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I'm trying to move some data between two SQL Server 2008 tables. If the record exists in Table2 with the email from Table1 then update that record with the data from Table1, else insert a new record.

In Table1 I have a number of columns; first name, surname, email and so on.

I'm not quite sure how to structure the query to update Table2 if the email from Table1 exists or insert a new row if email from Table1 does not exist in Table2.

I tried doing a few searches on Google but most solutions seem to work by creating some stored procedure. So I wondered if anyone might know how to build a suitable query that might do the trick?

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4 Answers 4

up vote 6 down vote accepted
MERGE
INTO    table2 t2
USING   table1 t1
ON      t2.email = t1.email
WHEN MATCHED THEN
UPDATE
SET     t2.col1 = t1.col1,
        t2.col2 = t1.col2
WHEN NOT MATCHED THEN
INSERT  (col1, col2)
VALUES  (t1.col1, t1.col2)
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I think MERGE is what you want.

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+1 Nice solution. –  RC. Oct 27 '09 at 12:11
    
This is exactly what MERGE was designed for... (some disciplines call this "UPSERT" even though it handles more than just INSERT/UPDATE). –  Aaron Bertrand Oct 27 '09 at 12:41

Microsoft released a tool to compare data between SQL tables, this might a good option in certain situations.

Edit: Forgot to mention, it also generates a script to insert/update missing or different rows.

For completeness, I hacked up this query which does what you want, it updates existing table2 records, and adds those that are missing, based off the email address.

The 'updating' and 'insert missing' queries below are the ones you want.

BEGIN TRAN

create table #table1 (id int, fname varchar(20), email varchar(20))
insert into #table1 values (1, 'name_1_updated', 'email_1')
insert into #table1 values (3, 'name_3_updated', 'email_3')
insert into #table1 values (100, 'name_100', 'email_100')


create table #table2 (id int, fname varchar(20), email varchar(20))
insert into #table2 values (1, 'name_1', 'email_1')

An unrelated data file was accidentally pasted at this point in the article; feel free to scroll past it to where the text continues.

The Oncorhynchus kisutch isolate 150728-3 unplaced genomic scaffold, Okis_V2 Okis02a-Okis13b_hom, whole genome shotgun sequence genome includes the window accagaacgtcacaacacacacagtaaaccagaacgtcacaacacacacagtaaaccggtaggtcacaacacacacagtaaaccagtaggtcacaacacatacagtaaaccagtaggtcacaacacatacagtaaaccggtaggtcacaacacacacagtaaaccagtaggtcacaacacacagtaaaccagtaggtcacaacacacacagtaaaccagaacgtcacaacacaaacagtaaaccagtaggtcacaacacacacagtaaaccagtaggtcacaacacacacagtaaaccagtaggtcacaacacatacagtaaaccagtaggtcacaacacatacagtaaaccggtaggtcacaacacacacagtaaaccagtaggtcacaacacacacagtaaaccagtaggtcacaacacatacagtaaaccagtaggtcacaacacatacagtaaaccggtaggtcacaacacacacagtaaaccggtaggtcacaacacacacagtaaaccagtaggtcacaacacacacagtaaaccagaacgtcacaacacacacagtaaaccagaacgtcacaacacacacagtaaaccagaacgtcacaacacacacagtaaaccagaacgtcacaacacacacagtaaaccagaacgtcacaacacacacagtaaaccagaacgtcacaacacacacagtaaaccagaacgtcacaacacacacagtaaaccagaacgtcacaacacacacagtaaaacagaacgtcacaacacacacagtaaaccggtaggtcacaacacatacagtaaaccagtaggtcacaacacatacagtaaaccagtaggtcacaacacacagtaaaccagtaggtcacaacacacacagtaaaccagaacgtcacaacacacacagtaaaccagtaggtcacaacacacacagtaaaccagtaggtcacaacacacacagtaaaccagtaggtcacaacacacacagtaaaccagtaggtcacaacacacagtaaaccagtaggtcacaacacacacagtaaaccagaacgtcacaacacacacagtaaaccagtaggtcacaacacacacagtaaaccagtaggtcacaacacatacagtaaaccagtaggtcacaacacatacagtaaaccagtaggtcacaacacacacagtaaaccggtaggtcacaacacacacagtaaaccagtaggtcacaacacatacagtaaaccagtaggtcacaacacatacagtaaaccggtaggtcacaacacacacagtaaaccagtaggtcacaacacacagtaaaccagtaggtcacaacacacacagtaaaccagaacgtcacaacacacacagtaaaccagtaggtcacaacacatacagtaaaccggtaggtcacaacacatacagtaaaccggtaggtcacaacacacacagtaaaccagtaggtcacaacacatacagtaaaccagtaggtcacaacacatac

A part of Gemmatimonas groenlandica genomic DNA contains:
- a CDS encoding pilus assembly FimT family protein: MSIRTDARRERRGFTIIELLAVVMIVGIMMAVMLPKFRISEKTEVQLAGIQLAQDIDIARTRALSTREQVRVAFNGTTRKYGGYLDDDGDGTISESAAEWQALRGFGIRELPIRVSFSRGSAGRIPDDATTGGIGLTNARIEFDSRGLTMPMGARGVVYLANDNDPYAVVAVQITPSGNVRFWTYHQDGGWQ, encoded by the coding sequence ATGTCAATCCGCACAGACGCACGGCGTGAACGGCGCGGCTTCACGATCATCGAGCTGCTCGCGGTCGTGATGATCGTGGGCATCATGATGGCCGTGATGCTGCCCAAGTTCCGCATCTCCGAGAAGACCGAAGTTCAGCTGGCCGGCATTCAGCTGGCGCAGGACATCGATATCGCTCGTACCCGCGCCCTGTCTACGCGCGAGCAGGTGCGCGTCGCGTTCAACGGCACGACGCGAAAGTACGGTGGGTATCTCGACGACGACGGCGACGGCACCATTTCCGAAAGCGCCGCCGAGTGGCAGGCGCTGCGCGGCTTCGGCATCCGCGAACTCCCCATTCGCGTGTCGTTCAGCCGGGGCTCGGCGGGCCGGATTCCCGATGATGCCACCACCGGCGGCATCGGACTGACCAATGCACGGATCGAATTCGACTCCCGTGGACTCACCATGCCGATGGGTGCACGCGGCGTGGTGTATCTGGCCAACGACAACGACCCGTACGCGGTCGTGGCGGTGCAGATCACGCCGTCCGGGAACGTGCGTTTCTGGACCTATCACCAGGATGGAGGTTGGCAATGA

insert into #table2 values (2, 'name_2', 'email_2')
insert into #table2 values (3, 'name_3', 'email_3')
insert into #table2 values (4, 'name_4', 'email_4')

print 'before update'
select * from #table2

print 'updating'
update #table2
set #table2.fname = t1.fname
from #table1 t1
where t1.email = #table2.email

print 'insert missing'
insert into #table2
select * from #table1
where #table1.email not in (select email from #table2 where email = #table1.email)

print 'after update'
select * from #table2

drop table #table1
drop table #table2

ROLLBACK
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Hey man, thank you for spending the time to write out the above query. Much appreciated... I will give this a try. –  doubleplusgood Oct 27 '09 at 14:54
    
This if for anyone using pre SQL 2008, since the MERGE command is only supported in SQL 2008. They pulled it from the RTM release. Silly SQL team. –  invert Oct 28 '09 at 7:33

The simple answer is that you can't do what you want - if you're after a straight query then its going to be exclusively one of:

  • SELECT
  • INSERT
  • UPDATE
  • DELETE

You can't combine two of the above in a query - therefore to get round the issue you're going to have to use logic somewhere (either in the client or in the server) to determine if the data exists and hence to decide whether you need to INSERT or UPDATE. If you want to do this at the server then it will have to be a stored procedure.

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1  
Cross-table updates are as easy as "update table1 set table1.field1 = table2.value2 from table2 where table2.field2 = ID" -- the 'from' is an implicit select –  invert Oct 27 '09 at 12:14
    
Yes, and? The question was: Can I combine INSERT and UPDATE conditionally in a single query - which you can't - though from the other answer you can do some interesting things with multiple querys submitted to the server as a single batch. , I didn't address the multi-table thing at all 'cos it wasn't relevant to the answer. –  Murph Oct 27 '09 at 13:45
    
Ok, whoever gave me the downvote without an explanation - would you be so kind as to explain why? I can guess why but without a teensy bit of help I won't actually know and therefore can't learn and therefore the downvote is a fail... –  Murph Jan 26 '10 at 15:46
    
Oh joy, it seems there's another downvote with no explanation. Thanks (-: –  Murph Jun 25 '11 at 20:31
    
Silly people who don't comment, and down vote after an answer is chosen too :p there ya go... –  invert Jun 28 '11 at 8:53

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